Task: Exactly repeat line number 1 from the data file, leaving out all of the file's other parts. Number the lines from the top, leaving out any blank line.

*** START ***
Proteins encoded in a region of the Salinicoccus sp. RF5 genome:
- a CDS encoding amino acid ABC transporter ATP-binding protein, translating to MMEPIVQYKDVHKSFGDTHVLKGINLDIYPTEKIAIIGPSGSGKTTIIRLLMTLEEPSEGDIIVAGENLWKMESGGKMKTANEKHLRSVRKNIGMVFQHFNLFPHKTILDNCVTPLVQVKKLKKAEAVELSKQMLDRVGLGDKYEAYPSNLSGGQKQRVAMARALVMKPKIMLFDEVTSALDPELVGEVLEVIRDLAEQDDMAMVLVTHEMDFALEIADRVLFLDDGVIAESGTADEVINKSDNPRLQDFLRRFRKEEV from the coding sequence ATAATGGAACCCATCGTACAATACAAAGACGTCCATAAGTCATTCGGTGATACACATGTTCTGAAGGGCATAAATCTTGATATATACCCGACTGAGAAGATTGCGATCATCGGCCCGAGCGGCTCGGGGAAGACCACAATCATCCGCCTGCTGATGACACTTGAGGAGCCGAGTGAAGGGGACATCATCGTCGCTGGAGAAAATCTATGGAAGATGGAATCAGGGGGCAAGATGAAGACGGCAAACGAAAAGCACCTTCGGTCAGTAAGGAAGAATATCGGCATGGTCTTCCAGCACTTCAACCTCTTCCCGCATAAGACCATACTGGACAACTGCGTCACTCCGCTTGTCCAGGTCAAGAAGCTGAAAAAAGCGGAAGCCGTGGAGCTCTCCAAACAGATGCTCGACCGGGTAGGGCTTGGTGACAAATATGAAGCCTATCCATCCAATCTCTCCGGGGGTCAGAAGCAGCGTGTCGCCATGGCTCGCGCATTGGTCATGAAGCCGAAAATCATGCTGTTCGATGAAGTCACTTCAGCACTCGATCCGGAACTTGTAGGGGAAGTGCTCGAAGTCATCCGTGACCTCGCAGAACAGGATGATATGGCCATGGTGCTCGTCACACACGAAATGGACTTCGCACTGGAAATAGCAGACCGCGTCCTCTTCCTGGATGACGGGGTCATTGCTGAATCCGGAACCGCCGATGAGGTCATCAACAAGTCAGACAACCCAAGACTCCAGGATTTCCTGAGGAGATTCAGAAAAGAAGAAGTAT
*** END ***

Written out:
Proteins encoded in a region of the Salinicoccus sp. RF5 genome: